If your Virginia home sells at a foreclosure sale for less than you owe on your mortgage loan, you might get stuck with a substantial bill afterward in the form of a deficiency judgment. In this article, you’ll learn what a deficiency judgment is, how the bank can get a deficiency judgment against you in Virginia, and what happens to the deficiency in a short sale or a deed in lieu of foreclosure.
In a foreclosure, the total debt that the borrower owes sometimes exceeds the foreclosure sale price. The difference between the total debt and the sale price is called a “deficiency.”
Example. Say the total amount you owe on your home loan—including outstanding principal, interest, fees, and costs—is $600,000. But your home sells for just $550,000 at the foreclosure sale. The deficiency is $50,000.
In some states, the foreclosing bank can seek a personal judgment (called a “deficiency judgment”) against the debtor to recover the deficiency. Depending on state law, once the bank gets a deficiency judgment, the bank may generally collect this amount—in our example, $50,000—through conventional collection methods, like garnishing wages or levying a bank account.
In Virginia, the bank can get a deficiency judgment against the borrower following a nonjudicial foreclosure by filing a lawsuit. (Va. Code Ann. § 8.01-241). Deficiency judgments are also permitted in judicial foreclosures.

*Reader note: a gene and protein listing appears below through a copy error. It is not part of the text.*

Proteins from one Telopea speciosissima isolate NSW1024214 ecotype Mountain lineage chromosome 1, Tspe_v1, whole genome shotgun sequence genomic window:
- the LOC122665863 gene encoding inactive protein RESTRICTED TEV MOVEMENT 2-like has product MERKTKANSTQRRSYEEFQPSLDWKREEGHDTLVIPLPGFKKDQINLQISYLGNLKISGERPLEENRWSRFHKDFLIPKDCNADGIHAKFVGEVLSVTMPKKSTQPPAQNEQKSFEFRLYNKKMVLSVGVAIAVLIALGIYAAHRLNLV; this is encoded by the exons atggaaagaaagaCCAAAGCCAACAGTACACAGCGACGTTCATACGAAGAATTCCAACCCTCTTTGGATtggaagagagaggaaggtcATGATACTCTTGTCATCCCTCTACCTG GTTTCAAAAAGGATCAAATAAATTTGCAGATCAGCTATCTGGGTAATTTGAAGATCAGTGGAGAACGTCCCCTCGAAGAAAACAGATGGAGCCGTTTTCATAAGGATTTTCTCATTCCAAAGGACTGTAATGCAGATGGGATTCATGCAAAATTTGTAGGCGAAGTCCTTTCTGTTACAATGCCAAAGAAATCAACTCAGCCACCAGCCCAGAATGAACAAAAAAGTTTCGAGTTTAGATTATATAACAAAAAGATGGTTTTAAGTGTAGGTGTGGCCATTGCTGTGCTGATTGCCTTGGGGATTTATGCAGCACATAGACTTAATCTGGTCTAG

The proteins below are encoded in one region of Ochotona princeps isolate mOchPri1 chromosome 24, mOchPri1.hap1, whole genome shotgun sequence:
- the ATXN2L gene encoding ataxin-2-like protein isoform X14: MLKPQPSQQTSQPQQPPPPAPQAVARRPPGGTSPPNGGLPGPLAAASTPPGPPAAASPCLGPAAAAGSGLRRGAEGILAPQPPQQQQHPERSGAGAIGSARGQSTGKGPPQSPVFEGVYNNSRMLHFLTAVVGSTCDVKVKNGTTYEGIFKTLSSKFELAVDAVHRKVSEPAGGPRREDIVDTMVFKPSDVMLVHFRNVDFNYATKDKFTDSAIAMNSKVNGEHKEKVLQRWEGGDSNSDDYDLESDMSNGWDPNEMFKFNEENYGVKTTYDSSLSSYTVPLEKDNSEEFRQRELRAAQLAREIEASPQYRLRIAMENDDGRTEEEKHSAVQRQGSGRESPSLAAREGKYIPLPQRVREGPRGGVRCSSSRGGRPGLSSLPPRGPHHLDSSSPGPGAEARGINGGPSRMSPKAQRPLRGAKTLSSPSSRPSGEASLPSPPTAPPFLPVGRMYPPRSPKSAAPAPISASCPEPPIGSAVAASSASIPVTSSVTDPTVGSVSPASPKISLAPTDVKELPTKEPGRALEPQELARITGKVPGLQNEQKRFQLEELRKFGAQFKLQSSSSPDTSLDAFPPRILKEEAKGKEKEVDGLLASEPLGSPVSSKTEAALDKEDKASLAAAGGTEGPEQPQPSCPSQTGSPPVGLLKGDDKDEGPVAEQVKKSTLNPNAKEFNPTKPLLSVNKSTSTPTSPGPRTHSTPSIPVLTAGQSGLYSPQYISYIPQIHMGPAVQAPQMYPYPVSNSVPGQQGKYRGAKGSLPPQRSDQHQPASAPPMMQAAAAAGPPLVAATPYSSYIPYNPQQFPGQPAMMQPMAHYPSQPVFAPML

A short sale is when you sell your home for less than the total debt you owe, and the proceeds of the sale pay off a portion of the balance.
In Virginia, the bank may get a deficiency judgment after a short sale. To avoid a deficiency judgment entirely, a short sale agreement must expressly state that the bank waives its right to the deficiency. If the short sale agreement doesn’t contain this waiver, the bank may file a lawsuit to get a deficiency judgment. Though, if the bank forgives the deficiency, you might have tax consequences.
A deed in lieu of foreclosure (deed in lieu) is when a bank agrees to accept a deed to the property instead of foreclosing to get the property’s title. With a deed in lieu, the deficiency amount is the difference between the total debt and the fair market value of the property.
Often, a deed in lieu is deemed to satisfy the debt fully. But Virginia doesn’t have a law that says the bank can't get a deficiency judgment following this kind of transaction. So, a bank might try to hold the borrower liable for a deficiency following a deed in lieu. To avoid a deficiency judgment, the agreement must expressly state that the transaction is in complete satisfaction of the debt. If the deed in lieu contract doesn’t contain this provision, the bank may file a lawsuit to obtain a deficiency judgment. Again, if the debt is forgiven, you might have a tax liability.
If you’re facing a foreclosure and possible deficiency judgment in Virginia, consider talking to a foreclosure lawyer. A lawyer can inform you about any potential defenses to the foreclosure and answer your questions about the process. If you need more information about alternatives to foreclosure, a HUD-approved housing counselor is an excellent resource.